Scuds

Dec 19, 2017

 

A few years ago, I was involved with an ecology exercise for elementary students.  We waded out into a lake, scooped up some of the substrate with pie plates, and observed all the little critters that were hidden among the substrate and overlying detritus.  

As you might expect, there were lots of little invertebrates such as crustaceans and insects.  We then explained how these invertebrates are important components of the aquatic food chain, and as such are important food items for the game fish we so enjoy.  

One of the more conspicuous groups of these little critters was what are commonly known as scuds.  These scuds have no connection with scud missiles.  These scuds are small crustaceans, close relatives of crayfish, shrimp, and lobster.  Some people also know them as freshwater shrimp or side-swimmers, or perhaps Gammarus, the genus to which scuds belong.  

Scuds are smaller members of the group of crustaceans called amphipods.  There are around 10,000 species in the group.   Most are marine, but around 20% are freshwater species.  They may be found in a variety of aquatic habitats, but generally are found at or near the bottom of the body of water where they feed on detritus (dead plant and animal material).  As such, they are important detritivores, reducing the buildup of dead material on the bottom of the body of water and returning the nutrients back into the food chain to perhaps eventually become the tasty flesh of bluegill, perch, or walleye.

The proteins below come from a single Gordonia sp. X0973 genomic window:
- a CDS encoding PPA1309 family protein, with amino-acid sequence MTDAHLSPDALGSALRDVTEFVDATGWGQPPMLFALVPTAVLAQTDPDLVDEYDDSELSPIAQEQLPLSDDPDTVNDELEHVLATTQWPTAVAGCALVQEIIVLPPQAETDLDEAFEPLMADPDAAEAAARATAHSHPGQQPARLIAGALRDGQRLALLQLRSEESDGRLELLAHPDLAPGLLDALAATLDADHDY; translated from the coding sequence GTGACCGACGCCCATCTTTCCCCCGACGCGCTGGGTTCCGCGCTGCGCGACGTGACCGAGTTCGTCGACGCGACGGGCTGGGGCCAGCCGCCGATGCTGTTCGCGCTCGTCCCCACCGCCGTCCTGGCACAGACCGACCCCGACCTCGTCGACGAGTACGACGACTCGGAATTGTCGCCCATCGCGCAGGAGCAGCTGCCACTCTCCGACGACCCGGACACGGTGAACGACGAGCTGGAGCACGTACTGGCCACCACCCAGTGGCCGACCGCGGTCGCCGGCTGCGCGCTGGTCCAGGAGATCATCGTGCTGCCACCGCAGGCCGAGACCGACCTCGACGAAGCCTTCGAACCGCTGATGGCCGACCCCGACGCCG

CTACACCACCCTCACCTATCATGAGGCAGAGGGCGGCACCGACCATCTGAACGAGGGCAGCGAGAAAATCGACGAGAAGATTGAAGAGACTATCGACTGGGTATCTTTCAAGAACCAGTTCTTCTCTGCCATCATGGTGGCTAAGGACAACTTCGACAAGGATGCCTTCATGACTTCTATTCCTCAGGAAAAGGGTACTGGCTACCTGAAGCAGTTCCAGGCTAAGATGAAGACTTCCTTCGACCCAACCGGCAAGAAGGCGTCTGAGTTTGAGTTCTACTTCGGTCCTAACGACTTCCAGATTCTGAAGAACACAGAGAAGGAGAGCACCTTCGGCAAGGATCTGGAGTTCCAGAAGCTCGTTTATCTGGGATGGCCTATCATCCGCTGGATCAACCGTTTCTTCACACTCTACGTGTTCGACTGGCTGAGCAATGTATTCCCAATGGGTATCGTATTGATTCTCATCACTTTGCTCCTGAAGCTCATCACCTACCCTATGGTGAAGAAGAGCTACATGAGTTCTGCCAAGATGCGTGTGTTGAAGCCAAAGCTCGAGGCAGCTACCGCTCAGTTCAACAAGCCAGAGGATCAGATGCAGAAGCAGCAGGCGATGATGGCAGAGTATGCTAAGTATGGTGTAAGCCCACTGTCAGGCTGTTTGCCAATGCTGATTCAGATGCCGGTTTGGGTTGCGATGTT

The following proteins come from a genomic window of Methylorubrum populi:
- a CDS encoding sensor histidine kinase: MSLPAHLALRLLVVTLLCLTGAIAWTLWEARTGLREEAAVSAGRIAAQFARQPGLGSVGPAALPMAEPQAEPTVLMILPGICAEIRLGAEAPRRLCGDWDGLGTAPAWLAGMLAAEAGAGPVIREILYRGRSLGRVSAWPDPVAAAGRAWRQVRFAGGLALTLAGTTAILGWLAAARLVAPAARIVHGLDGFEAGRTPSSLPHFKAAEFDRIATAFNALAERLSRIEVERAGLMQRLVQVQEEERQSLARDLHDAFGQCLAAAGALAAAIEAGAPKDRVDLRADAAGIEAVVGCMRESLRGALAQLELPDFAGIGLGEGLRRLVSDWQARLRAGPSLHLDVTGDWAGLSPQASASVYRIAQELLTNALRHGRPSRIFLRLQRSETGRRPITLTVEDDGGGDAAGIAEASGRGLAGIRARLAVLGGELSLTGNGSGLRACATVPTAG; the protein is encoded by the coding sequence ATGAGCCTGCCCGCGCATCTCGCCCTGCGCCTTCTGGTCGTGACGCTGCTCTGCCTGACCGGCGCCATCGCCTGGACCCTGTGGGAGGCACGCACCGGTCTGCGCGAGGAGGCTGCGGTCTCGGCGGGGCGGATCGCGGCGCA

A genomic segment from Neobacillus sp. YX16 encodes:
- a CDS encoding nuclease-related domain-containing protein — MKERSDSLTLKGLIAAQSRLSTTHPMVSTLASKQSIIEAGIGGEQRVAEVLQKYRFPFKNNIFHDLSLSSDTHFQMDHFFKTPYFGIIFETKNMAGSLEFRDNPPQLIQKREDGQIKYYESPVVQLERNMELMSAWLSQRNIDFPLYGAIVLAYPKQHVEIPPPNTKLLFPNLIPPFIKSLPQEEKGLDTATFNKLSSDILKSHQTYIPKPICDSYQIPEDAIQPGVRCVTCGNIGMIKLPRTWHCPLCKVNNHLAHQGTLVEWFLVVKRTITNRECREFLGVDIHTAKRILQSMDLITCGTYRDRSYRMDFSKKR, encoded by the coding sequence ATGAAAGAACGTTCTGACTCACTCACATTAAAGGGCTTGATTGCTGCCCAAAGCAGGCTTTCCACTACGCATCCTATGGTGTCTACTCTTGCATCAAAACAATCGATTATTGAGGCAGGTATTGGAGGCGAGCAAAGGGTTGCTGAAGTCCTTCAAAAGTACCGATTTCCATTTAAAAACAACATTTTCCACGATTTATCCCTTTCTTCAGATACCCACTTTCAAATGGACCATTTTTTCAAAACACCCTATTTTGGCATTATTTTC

Scuds are generally between a fourth of an inch to three-fourths of an inch long.  They are whitish in color with perhaps some darker markings.  They have two pair of antennae, gills, and eight pair of legs, with the front legs modified for grasping, and function as accessory mouthparts.  The rest of the legs function in swimming and creating water currents to flow over their gills.  Some of these legs are oriented forward while those further back are oriented backwards.

Ice anglers occasionally will see these scuds come swimming up the holes in the ice.  They are also occasionally observed when fishing during the other seasons.  The abundance of these scuds is an indication that there are probably some happy, well-fed fish in the body of water.  Moreover, if all goes well, the anglers will happily enjoy a meal of freshly caught fish.  

Chuck Lura

Natural North Dakota is supported by NDSU Central Grasslands Research Extension Center and Dakota College at Bottineau, and by the members of Prairie Public. Thanks to Sunny 101.9 in Bottineau for their recording services.